EXPLORER, PRESENTER, SPEAKER. My greatest passion lies in exploring my mental and physical limits in some of the world’s most unique locations and terrains.
endurance, motivation, influencer, female athlete, explorer, British explorer, female explorer, female adventurer, adventurer, presenter, exploration, tv, uk, travel, blogger, female fitness model, motivational speaker, speaker, endurance athlete, triathlon, Ness Knight, open water swimming, swimming, cycling, women's cycling, outdoors, pacific ocean row, pacific row, explorer namibia, SUP, Thames swim, world record
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To push your endurance limits to new heights takes a finely tuned body, one that has been conditioned over many months, even years. It takes bucket-loads of sweat, grit, discipline and a level of physical exertion that 99% of the population would shy away from. But there comes a point during any endurance journey where your body just simply says (or rather, shouts) “Hey mate, I’m done. The tank is empty”. It’s otherwise known as ‘hitting a wall’, where physical strength appears to do an evasive dance around you, then run for the hills.


So, what’s your plan when this inevitable situation comes a-knocking? The plan is to whip out your most deadly weapon of all … your mental strength. Your iron mind. Your sheer determination to put mind over matter and get back up. And boy, is this a powerful tool if you know how to wield it right! It’s what makes olympians and world record breakers, and it’s what allows any ordinary person to achieve something extraordinary. What I’ve learned through my expeditions, and life in general, is that mental strength doesn’t just happen – it takes training just like your body. You have to consistently push beyond your comfort zone to even be able to begin that training, which isn’t the easiest thing anyone ever tried.




For me personally, it takes a funny old combination of four things. First, the willingness and ability to be very, very patient – this allows me to calmly see the bigger picture, and thus to dig deep over long periods of physical strain. Second, and seemingly in conflict to the last, is a healthy dose of impatience – this gives me sudden and intense determination to push hard to get to a goal. Next, the all important passion for what you are doing – nothing beats it! And finally, curiosity – a fascination with the relationship between mind and body, and what will happen when I go further than I’ve ever been able to before. Phew… right, enough of the heavy stuff, and onto my Thames River swim.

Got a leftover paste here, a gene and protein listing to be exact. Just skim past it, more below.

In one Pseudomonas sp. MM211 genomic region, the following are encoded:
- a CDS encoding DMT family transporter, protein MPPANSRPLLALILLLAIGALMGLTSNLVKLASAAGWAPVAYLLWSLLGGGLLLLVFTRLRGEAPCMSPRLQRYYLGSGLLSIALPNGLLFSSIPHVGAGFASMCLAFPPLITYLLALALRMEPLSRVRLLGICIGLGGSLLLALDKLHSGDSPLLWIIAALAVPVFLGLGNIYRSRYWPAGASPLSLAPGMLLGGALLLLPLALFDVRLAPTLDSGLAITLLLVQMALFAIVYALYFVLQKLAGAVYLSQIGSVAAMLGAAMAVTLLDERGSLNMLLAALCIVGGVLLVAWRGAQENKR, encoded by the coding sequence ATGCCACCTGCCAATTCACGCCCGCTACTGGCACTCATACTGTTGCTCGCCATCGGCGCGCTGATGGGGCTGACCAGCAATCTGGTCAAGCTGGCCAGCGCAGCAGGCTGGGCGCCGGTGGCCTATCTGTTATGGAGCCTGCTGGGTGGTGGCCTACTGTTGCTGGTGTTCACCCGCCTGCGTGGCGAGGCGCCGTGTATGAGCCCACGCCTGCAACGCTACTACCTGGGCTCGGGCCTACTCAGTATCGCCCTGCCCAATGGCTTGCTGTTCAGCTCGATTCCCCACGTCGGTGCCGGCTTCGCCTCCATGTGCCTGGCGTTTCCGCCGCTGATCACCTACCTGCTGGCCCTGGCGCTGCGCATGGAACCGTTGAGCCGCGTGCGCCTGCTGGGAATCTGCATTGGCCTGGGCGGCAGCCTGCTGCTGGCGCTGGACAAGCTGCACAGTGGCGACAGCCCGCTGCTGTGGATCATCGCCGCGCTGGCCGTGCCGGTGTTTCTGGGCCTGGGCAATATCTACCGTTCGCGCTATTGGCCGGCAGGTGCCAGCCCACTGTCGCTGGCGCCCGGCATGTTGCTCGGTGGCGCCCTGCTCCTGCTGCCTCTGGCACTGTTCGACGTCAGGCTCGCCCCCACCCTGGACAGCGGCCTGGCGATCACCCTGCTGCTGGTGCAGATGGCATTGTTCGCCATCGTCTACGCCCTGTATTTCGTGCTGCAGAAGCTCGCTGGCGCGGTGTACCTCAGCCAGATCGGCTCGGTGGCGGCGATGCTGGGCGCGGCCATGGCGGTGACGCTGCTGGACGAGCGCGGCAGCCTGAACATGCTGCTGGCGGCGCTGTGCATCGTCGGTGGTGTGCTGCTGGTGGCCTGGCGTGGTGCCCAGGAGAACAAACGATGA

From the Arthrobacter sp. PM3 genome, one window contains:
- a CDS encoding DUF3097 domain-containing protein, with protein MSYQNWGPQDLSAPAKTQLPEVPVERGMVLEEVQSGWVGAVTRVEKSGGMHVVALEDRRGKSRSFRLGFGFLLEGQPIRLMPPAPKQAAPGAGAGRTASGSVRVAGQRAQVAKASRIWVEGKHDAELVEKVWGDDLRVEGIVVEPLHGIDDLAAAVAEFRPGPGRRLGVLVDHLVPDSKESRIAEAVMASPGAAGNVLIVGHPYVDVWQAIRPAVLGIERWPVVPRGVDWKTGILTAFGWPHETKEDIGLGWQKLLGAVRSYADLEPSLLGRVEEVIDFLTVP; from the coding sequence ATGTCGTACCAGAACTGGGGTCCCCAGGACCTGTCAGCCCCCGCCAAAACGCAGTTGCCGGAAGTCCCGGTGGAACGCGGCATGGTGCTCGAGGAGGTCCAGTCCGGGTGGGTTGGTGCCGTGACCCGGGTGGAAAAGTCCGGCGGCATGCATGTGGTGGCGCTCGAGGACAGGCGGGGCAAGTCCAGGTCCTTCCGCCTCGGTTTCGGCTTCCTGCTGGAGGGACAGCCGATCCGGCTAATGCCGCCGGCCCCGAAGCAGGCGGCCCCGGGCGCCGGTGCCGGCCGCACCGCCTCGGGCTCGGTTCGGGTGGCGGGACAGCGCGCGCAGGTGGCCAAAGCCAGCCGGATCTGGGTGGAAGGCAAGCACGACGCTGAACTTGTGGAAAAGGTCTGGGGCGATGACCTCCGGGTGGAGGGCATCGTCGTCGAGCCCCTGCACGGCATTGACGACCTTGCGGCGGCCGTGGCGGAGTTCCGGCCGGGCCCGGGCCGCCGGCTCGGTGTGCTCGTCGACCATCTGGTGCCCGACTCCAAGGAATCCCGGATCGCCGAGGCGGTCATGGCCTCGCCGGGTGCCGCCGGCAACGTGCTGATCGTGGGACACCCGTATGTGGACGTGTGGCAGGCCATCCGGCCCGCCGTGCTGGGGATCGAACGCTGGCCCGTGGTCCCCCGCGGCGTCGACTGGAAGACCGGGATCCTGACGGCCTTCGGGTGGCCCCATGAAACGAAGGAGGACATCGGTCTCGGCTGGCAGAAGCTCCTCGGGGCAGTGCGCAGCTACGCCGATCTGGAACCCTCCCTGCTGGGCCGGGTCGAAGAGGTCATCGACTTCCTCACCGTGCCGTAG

I have to say, it has been nothing like I expected. Nothing. It has been both tougher and more rewarding than I had hoped for. And all because of the huge mental challenge it threw at me. I had prepped my cardio, my strength, my gear, everything, but I hadn’t prepared for the hours on end of boredom. The murky, brown water with almost no visibility takes up 50% of my view for the day. The side of the SUP and a bit of tree-top takes up the other 50% of my view for the day. I can’t hear anything thanks to silicone ear plugs. I can’t speak with my face in the water. It’s like being deaf, dumb and partially blind for 10 hours of the day, every day. It’s about the most anti-social thing I’ve ever undertaken! To my annoyance, breaststroke is out of the question thanks to big hip misalignment issues – it inflames my sacroiliac joint something chronic.




In simple terms, you experience total isolation while swimming. It’s hard to explain to those around you because most of us never experienced such extensive periods of time with only your thoughts in your head to entertain you. On the bright side, it’s an incredibly calm, almost surreal place to be. Time slows down to the point where you lose track of it completely. You sense a very heightened awareness of your body and your technique. On one occasion (granted I was quite exhausted at the time) I became so relaxed and ‘zoned out’ that I almost fell asleep mid swim! On other days, the frustration of being alone got the better of me and I would end up itching to get to the next lock simply to be able to talk to James, my support man on a SUP, for a few minutes before diving back into the water for another 2 hours.


What got me through this swim? An iron mind. Hands down.


All in all it’s been a physical, mental and emotional roller-coaster ride! Epic, epic highs and fascinating lows. Everything I wanted and then some. I’m a big believer that it is when we challenge ourselves that we grow. I have come out the other end at least another inch taller than when I arrived at the start line! Happy days!


Immerse yourself in the minds of these incredible athletes via the project.


And follow their epic journeys via @Orca_Triathlon and #TheIronMinds